Monday, October 10, 2005

Tokyo Spinning...

I have had attacks of vertigo since I was a kid. They kind of make me feel as if everything is all of the sudden spinning, and I want it to stop, but it doesn’t, and then comes the nausea, and then the wretchedness and vomiting, which continues, sometimes for days.
It has started again. The fact that I can write this is an indication that it isn’t too bad: I can sit upright. But the fear of what it will be is nearly as bad as anything. I have been through this before, and there is no solution, no simple way that this will end tomorrow, all a bad dream. At minimum, I will be dizzy for a week or two, have a hard time riding trains because I will easily get motion sick, and generally be incapacitated. At worst, I will have multiple bouts of completely incapacitating vertigo lasting from six to thirty six hours. Nothing is set in stone, and I suppose that I should be open to the possibility that this time will be different. But why, in my experience as a sufferer of a chronic ailment that has always followed the same patterns, should I believe that?
There is not a name for my ailment. At least not one that boneheaded doctors are willing to give it.  Menieres disease is the one I give it. And, to tell the truth, my diagnosis is probably at least as close to the mark as any that doctors have ever made. Which is to say that doctors have never been willing to go out on any kind of limb, except to say ‘gee, you seem really dizzy.’
My last bout was in 2002. It was really bad, with multiple bouts of completely debilitating vertigo. I went in to an ENT between the bouts, and he gave me all kinds of tests, and then concluded ‘there doesn’t seem to be anything wrong with you.’ I told him that there most certainly was, and that not being able to stand and puking for a whole day was not a normal way of life. ‘Well, right now, there doesn’t seem to be anything wrong with you,’ he corrected, ‘come back when the symptoms return.’ Getting in a car is the last thing one does when the world is spinning around. I did, though, driven by my wife. I was such a mess, that this time the doctor said ‘we can do this at some other time, if you want.’ I told him that I wanted answers, and if I had to come in the state I was to get the answers, he would just have to deal with it if I threw up.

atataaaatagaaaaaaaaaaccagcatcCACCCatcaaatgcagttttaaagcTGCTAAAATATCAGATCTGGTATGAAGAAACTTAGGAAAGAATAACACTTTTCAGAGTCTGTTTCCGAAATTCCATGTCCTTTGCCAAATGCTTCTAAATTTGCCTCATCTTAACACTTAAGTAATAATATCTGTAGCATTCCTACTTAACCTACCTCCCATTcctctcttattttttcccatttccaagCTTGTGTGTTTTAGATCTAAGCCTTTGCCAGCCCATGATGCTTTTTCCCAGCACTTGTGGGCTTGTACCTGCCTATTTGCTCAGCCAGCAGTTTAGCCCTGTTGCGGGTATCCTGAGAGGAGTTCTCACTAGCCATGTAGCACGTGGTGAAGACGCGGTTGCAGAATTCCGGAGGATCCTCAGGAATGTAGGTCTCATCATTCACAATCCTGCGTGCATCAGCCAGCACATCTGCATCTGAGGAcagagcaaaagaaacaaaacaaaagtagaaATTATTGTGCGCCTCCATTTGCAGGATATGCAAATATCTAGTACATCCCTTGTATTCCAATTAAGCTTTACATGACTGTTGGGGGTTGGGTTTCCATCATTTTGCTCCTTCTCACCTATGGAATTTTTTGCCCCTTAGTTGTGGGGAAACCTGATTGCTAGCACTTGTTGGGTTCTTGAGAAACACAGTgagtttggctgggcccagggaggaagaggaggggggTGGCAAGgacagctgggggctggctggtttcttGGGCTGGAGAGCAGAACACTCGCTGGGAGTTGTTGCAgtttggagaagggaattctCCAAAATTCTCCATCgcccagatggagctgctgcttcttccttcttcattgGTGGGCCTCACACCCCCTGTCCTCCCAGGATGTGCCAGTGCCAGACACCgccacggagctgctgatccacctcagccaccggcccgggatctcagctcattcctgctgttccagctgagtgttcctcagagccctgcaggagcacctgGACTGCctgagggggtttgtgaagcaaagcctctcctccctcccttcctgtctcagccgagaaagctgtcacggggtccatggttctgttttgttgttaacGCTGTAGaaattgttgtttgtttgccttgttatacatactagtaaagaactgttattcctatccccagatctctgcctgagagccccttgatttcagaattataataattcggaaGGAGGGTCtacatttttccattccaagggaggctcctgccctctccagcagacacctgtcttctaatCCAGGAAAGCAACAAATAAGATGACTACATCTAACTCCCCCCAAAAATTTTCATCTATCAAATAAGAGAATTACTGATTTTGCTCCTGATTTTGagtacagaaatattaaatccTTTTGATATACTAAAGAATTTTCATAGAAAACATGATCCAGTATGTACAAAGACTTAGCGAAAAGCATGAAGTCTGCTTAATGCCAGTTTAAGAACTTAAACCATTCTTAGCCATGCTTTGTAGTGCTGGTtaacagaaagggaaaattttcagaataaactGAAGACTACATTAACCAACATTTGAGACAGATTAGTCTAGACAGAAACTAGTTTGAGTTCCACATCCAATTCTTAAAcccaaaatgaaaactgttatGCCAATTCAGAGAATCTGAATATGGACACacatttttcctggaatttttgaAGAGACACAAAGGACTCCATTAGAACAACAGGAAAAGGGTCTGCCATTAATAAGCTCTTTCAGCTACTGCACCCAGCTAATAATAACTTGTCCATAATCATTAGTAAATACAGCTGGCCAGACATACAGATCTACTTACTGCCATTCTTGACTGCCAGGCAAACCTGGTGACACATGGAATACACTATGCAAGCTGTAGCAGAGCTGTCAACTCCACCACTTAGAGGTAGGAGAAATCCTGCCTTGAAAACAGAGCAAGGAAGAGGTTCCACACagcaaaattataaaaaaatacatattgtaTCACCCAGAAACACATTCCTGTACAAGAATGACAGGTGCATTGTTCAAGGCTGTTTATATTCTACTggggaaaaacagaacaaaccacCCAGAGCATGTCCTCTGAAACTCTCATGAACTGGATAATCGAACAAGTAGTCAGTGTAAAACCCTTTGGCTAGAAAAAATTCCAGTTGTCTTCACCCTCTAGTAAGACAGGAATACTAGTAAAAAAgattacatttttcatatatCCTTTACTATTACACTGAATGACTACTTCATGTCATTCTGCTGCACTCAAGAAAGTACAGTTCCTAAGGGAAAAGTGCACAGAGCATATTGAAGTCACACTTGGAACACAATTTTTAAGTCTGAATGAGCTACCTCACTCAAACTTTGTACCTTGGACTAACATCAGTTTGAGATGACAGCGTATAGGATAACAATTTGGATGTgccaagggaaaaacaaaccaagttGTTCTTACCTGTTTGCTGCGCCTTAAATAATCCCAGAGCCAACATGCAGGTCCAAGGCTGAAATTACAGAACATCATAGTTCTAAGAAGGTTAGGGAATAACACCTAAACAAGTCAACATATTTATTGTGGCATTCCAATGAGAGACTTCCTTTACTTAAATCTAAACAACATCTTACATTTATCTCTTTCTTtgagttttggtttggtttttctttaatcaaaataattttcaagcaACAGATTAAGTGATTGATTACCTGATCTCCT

I still didn’t get a clear diagnosis. He sent me off to a neurologist, who did a CT scan, bless his heart, which was more than any of the ENT jerks have ever bothered with. He said that there was nothing that he could see that pointed to it being a brain problem, or a physical problem with my ear canals. I went back to the ENT, with the CT scans in hand, and he then had the temerity, to say ‘what is it that you want from me?’ My god! Is anyone that stupid? I didn’t care even a little about him. I wanted to know what was wrong with me. At university, too, the ENT was an asshole. He seemed to think that there was some reason why I would fake complete hearing loss in my left ear, which had actually returned by that point, but which I wanted an answer for. Did I mention that hearing loss is another symptom of Meniere’s disease? I mentioned it to this ENT, and he pompously said ‘it is not possible to diagnose Meniere’s disease, so I can’t say that’s what you have.’
What he meant was that, medically, when they can’t figure out what is going on, and they have exhausted every other test, then they call it Meniere’s disease. Guess what, though? All of those tests mean squat when you know what it is you are experiencing, and just want it to stop. The reality is that it won’t stop, though.  Movement, loud sounds, and stuff of that ilk make it worse, so the only thing I can do is lock myself in my room and hope that I feel better tomorrow than I do today, and especially that everything doesn’t start to spin out of control. For now, I just want Tokyo to stop spinning…


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